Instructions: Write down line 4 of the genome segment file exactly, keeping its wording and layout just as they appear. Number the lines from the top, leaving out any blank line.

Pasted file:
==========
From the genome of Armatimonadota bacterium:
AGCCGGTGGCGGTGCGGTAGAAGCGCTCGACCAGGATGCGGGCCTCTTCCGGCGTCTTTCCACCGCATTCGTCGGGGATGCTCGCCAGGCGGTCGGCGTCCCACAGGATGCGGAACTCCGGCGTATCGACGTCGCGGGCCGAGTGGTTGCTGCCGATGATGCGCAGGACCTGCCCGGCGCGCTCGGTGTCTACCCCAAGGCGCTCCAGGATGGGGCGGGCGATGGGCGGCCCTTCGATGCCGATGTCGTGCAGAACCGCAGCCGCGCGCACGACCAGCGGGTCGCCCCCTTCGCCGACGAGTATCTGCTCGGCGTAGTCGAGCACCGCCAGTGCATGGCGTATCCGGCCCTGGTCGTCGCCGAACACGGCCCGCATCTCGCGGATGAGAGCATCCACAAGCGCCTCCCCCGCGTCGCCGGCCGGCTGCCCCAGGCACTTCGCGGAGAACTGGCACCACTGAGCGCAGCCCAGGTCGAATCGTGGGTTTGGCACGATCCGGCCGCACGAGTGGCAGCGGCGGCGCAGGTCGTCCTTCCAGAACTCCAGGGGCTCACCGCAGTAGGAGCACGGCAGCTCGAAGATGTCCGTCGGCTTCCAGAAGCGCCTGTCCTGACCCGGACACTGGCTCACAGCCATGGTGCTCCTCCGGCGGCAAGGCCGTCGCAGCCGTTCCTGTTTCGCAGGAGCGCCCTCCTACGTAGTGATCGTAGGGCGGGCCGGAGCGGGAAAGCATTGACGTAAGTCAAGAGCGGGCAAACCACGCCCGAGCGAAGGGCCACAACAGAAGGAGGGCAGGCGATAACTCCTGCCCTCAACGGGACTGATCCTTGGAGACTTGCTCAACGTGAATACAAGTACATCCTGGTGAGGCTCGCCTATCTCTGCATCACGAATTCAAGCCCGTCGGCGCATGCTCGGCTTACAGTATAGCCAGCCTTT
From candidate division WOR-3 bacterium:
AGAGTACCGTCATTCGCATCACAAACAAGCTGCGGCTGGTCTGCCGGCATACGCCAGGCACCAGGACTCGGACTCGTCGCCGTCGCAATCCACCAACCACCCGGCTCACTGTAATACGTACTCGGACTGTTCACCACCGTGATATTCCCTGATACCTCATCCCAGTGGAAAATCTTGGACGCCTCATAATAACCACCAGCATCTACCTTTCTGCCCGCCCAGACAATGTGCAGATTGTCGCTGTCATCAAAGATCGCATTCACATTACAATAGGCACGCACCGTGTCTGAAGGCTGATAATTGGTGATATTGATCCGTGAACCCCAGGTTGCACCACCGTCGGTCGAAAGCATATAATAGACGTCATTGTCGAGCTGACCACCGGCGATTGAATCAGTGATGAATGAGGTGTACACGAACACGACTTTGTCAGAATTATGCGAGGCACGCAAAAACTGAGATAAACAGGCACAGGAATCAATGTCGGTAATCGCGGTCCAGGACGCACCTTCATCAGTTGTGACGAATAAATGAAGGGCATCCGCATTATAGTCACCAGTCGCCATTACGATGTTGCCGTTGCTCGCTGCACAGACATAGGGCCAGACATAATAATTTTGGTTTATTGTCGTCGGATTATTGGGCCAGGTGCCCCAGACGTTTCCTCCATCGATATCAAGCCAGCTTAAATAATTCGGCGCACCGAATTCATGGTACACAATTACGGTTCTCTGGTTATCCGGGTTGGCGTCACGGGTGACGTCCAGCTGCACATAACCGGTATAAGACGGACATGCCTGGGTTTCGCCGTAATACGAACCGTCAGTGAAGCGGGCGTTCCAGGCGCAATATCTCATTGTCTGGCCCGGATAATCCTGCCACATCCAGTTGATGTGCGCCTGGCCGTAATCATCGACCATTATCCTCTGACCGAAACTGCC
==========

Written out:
AGAGTACCGTCATTCGCATCACAAACAAGCTGCGGCTGGTCTGCCGGCATACGCCAGGCACCAGGACTCGGACTCGTCGCCGTCGCAATCCACCAACCACCCGGCTCACTGTAATACGTACTCGGACTGTTCACCACCGTGATATTCCCTGATACCTCATCCCAGTGGAAAATCTTGGACGCCTCATAATAACCACCAGCATCTACCTTTCTGCCCGCCCAGACAATGTGCAGATTGTCGCTGTCATCAAAGATCGCATTCACATTACAATAGGCACGCACCGTGTCTGAAGGCTGATAATTGGTGATATTGATCCGTGAACCCCAGGTTGCACCACCGTCGGTCGAAAGCATATAATAGACGTCATTGTCGAGCTGACCACCGGCGATTGAATCAGTGATGAATGAGGTGTACACGAACACGACTTTGTCAGAATTATGCGAGGCACGCAAAAACTGAGATAAACAGGCACAGGAATCAATGTCGGTAATCGCGGTCCAGGACGCACCTTCATCAGTTGTGACGAATAAATGAAGGGCATCCGCATTATAGTCACCAGTCGCCATTACGATGTTGCCGTTGCTCGCTGCACAGACATAGGGCCAGACATAATAATTTTGGTTTATTGTCGTCGGATTATTGGGCCAGGTGCCCCAGACGTTTCCTCCATCGATATCAAGCCAGCTTAAATAATTCGGCGCACCGAATTCATGGTACACAATTACGGTTCTCTGGTTATCCGGGTTGGCGTCACGGGTGACGTCCAGCTGCACATAACCGGTATAAGACGGACATGCCTGGGTTTCGCCGTAATACGAACCGTCAGTGAAGCGGGCGTTCCAGGCGCAATATCTCATTGTCTGGCCCGGATAATCCTGCCACATCCAGTTGATGTGCGCCTGGCCGTAATCATCGACCATTATCCTCTGACCGAAACTGCC